The definition of anger in most dictionaries begins with: “A strong feeling of displeasure.” Generally that’s toward ourselves, only blamed on someone or something else. In “ ‘Venting Anger’ Only Invites More” (Commentary, Nov. 23), the social behavioristic approach is only one piece of a complex puzzle.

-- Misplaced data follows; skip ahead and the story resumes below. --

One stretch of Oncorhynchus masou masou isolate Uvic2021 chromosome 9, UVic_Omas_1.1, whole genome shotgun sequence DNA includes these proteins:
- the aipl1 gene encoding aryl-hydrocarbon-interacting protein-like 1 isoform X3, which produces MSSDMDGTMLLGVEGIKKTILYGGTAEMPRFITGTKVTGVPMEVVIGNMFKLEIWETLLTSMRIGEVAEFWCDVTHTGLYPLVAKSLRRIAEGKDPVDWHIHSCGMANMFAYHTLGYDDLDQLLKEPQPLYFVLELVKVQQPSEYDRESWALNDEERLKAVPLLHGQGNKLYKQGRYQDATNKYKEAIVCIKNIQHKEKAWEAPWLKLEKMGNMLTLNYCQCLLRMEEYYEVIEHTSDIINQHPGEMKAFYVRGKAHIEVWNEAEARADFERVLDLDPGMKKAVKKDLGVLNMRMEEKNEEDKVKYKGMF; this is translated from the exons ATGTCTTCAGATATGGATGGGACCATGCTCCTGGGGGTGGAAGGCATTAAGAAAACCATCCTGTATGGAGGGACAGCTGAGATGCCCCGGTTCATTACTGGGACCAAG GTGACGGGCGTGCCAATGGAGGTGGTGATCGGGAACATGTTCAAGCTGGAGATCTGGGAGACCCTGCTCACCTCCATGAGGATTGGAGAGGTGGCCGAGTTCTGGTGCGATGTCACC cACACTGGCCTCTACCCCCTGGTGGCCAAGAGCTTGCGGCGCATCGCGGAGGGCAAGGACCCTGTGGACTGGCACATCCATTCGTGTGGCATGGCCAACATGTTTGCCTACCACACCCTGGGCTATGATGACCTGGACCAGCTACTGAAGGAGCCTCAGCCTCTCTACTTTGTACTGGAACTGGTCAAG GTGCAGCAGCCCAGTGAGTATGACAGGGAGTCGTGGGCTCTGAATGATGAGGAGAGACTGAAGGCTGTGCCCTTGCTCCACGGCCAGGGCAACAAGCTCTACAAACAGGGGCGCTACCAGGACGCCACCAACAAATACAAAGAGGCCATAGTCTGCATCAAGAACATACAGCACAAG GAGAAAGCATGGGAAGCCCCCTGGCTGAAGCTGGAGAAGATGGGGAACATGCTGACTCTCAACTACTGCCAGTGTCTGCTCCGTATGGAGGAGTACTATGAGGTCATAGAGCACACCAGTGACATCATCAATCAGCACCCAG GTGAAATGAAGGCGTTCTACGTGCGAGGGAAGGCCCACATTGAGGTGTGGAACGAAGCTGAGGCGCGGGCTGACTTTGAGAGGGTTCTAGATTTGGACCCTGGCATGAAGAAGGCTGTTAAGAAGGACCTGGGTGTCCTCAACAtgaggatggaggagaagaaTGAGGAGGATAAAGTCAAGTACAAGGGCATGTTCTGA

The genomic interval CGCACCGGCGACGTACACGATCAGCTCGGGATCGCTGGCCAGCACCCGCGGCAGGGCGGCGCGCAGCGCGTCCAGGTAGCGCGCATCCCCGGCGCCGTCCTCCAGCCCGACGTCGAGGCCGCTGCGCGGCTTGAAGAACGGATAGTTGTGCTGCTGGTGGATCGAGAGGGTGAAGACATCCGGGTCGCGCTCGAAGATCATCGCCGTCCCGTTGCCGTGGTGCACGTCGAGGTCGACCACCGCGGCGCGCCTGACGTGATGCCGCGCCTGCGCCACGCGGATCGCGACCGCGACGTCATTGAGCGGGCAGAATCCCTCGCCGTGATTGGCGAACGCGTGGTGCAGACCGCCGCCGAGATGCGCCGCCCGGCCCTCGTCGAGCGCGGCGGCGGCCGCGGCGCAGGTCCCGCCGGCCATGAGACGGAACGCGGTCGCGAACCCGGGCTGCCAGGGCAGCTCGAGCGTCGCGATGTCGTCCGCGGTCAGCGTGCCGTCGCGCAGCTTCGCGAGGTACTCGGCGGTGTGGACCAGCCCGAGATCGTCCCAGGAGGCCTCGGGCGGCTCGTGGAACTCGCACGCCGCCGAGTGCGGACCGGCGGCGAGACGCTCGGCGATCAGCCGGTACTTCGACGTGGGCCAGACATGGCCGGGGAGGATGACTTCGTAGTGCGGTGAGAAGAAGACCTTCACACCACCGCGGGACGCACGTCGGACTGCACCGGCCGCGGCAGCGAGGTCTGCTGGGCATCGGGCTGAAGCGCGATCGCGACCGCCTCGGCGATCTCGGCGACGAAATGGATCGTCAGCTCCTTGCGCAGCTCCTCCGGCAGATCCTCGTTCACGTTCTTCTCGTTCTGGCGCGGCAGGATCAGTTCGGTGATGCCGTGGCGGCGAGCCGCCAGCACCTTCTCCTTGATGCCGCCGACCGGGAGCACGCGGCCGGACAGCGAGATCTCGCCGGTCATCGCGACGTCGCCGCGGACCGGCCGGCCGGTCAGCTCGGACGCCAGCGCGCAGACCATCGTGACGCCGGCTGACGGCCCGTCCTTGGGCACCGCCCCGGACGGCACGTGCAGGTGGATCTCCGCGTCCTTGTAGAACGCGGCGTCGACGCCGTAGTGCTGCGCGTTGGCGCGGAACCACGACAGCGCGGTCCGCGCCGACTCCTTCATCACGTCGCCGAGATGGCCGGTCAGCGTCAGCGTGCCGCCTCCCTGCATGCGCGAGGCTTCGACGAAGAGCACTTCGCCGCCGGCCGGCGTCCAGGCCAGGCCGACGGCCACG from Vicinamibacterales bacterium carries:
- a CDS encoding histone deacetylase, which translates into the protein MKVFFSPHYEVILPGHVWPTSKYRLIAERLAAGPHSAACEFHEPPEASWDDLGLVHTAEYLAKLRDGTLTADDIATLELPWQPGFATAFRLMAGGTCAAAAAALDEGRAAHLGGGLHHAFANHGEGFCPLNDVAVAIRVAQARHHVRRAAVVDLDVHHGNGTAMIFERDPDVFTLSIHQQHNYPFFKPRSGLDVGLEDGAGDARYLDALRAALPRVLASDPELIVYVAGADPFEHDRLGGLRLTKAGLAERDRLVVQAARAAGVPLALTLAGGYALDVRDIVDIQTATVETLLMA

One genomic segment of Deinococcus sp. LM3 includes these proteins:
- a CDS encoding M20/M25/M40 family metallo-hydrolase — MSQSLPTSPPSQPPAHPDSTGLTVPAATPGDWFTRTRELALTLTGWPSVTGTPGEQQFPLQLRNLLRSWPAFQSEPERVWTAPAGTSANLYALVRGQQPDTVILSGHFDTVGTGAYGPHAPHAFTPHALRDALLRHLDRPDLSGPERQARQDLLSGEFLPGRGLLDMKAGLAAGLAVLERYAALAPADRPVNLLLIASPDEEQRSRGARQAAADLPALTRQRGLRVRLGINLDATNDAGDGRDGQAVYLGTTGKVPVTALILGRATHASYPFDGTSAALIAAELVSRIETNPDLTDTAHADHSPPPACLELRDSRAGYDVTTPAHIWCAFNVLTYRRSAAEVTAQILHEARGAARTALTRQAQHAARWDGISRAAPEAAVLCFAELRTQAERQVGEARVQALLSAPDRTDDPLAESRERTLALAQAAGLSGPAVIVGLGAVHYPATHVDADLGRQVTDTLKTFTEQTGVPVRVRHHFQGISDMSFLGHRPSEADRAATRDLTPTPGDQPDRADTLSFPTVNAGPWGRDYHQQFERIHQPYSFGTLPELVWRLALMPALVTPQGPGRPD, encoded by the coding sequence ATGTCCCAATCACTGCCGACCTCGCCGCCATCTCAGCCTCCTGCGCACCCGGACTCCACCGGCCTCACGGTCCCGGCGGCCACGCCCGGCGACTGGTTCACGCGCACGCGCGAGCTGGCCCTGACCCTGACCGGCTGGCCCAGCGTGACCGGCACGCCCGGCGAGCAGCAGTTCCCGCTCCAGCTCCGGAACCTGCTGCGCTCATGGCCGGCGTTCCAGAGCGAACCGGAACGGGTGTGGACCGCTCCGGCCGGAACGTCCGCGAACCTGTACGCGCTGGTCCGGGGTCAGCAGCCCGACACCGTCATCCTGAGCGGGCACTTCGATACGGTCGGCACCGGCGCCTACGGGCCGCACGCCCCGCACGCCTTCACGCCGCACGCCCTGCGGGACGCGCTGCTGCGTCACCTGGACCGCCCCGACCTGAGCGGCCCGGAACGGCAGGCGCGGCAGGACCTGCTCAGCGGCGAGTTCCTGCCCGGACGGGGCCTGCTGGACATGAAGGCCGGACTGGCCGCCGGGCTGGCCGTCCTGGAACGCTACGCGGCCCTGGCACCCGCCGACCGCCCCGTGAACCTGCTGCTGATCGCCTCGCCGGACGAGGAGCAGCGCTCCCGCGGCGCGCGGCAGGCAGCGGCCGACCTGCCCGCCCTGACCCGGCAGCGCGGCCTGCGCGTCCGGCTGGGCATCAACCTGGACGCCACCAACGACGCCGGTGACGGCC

Some may find Debra Zeifman’s views dispassionate, while she finds others to be void of perspective. But while professionals debate, and the whys and wherefores pile up, my belief from recent study is to sum up anger as things not going my way. Not only does that simplify things by covering all bases, it gives us a point of departure that avoids the pitfall of exclusion.